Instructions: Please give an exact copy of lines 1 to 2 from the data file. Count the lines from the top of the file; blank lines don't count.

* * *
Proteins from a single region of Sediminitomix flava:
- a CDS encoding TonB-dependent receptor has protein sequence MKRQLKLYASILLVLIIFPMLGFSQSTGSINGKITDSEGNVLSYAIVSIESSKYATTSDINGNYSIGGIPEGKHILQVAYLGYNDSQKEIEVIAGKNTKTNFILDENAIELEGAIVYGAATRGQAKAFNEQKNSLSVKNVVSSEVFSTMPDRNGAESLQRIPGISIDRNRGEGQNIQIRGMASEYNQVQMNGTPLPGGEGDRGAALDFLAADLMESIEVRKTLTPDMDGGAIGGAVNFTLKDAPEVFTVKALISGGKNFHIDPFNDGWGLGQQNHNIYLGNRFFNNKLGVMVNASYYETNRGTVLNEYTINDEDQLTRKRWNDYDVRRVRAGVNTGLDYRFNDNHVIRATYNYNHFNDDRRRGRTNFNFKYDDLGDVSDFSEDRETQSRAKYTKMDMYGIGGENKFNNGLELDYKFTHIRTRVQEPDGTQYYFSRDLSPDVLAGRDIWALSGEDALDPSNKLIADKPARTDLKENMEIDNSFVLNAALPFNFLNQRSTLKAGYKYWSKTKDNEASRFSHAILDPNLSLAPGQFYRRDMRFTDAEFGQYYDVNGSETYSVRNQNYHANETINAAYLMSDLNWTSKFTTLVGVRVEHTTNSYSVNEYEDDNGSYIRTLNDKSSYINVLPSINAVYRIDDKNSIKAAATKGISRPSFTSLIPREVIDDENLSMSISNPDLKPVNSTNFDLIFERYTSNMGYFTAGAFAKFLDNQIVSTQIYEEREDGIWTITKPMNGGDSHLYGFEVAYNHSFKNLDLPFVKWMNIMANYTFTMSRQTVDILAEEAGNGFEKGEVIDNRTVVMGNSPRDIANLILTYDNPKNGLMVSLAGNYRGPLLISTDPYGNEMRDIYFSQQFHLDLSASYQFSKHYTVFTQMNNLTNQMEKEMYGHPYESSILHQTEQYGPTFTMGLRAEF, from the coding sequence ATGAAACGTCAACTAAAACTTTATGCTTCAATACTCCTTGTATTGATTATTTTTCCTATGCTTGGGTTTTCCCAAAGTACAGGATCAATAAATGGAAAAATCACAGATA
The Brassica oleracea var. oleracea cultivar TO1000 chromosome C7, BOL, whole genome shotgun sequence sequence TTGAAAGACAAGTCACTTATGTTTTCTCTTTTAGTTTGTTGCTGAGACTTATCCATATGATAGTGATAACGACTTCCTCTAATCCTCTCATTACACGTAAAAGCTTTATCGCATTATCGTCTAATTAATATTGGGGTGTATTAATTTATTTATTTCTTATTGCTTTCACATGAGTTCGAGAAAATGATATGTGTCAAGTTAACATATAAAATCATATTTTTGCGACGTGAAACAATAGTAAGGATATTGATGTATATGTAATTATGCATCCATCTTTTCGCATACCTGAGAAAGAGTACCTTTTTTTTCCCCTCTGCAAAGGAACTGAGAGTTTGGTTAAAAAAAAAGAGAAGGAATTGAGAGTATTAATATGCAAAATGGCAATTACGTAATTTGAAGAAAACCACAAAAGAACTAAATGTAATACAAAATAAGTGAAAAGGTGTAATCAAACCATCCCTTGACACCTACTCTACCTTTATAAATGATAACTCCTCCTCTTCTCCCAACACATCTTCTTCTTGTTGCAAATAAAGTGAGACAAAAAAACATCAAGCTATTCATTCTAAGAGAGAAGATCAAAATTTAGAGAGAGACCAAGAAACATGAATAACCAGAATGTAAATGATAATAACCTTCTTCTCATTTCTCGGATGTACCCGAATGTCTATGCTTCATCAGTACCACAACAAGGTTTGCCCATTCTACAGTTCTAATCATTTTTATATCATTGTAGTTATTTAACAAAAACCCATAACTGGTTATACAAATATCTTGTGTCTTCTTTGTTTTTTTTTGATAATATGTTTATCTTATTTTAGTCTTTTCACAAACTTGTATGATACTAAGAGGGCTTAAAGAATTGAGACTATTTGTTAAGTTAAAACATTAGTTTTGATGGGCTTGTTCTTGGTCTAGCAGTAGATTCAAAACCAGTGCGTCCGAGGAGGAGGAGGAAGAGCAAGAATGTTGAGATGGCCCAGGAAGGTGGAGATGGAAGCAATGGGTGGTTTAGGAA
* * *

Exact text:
Proteins from a single region of Sediminitomix flava:
- a CDS encoding TonB-dependent receptor has protein sequence MKRQLKLYASILLVLIIFPMLGFSQSTGSINGKITDSEGNVLSYAIVSIESSKYATTSDINGNYSIGGIPEGKHILQVAYLGYNDSQKEIEVIAGKNTKTNFILDENAIELEGAIVYGAATRGQAKAFNEQKNSLSVKNVVSSEVFSTMPDRNGAESLQRIPGISIDRNRGEGQNIQIRGMASEYNQVQMNGTPLPGGEGDRGAALDFLAADLMESIEVRKTLTPDMDGGAIGGAVNFTLKDAPEVFTVKALISGGKNFHIDPFNDGWGLGQQNHNIYLGNRFFNNKLGVMVNASYYETNRGTVLNEYTINDEDQLTRKRWNDYDVRRVRAGVNTGLDYRFNDNHVIRATYNYNHFNDDRRRGRTNFNFKYDDLGDVSDFSEDRETQSRAKYTKMDMYGIGGENKFNNGLELDYKFTHIRTRVQEPDGTQYYFSRDLSPDVLAGRDIWALSGEDALDPSNKLIADKPARTDLKENMEIDNSFVLNAALPFNFLNQRSTLKAGYKYWSKTKDNEASRFSHAILDPNLSLAPGQFYRRDMRFTDAEFGQYYDVNGSETYSVRNQNYHANETINAAYLMSDLNWTSKFTTLVGVRVEHTTNSYSVNEYEDDNGSYIRTLNDKSSYINVLPSINAVYRIDDKNSIKAAATKGISRPSFTSLIPREVIDDENLSMSISNPDLKPVNSTNFDLIFERYTSNMGYFTAGAFAKFLDNQIVSTQIYEEREDGIWTITKPMNGGDSHLYGFEVAYNHSFKNLDLPFVKWMNIMANYTFTMSRQTVDILAEEAGNGFEKGEVIDNRTVVMGNSPRDIANLILTYDNPKNGLMVSLAGNYRGPLLISTDPYGNEMRDIYFSQQFHLDLSASYQFSKHYTVFTQMNNLTNQMEKEMYGHPYESSILHQTEQYGPTFTMGLRAEF, from the coding sequence ATGAAACGTCAACTAAAACTTTATGCTTCAATACTCCTTGTATTGATTATTTTTCCTATGCTTGGGTTTTCCCAAAGTACAGGATCAATAAATGGAAAAATCACAGATA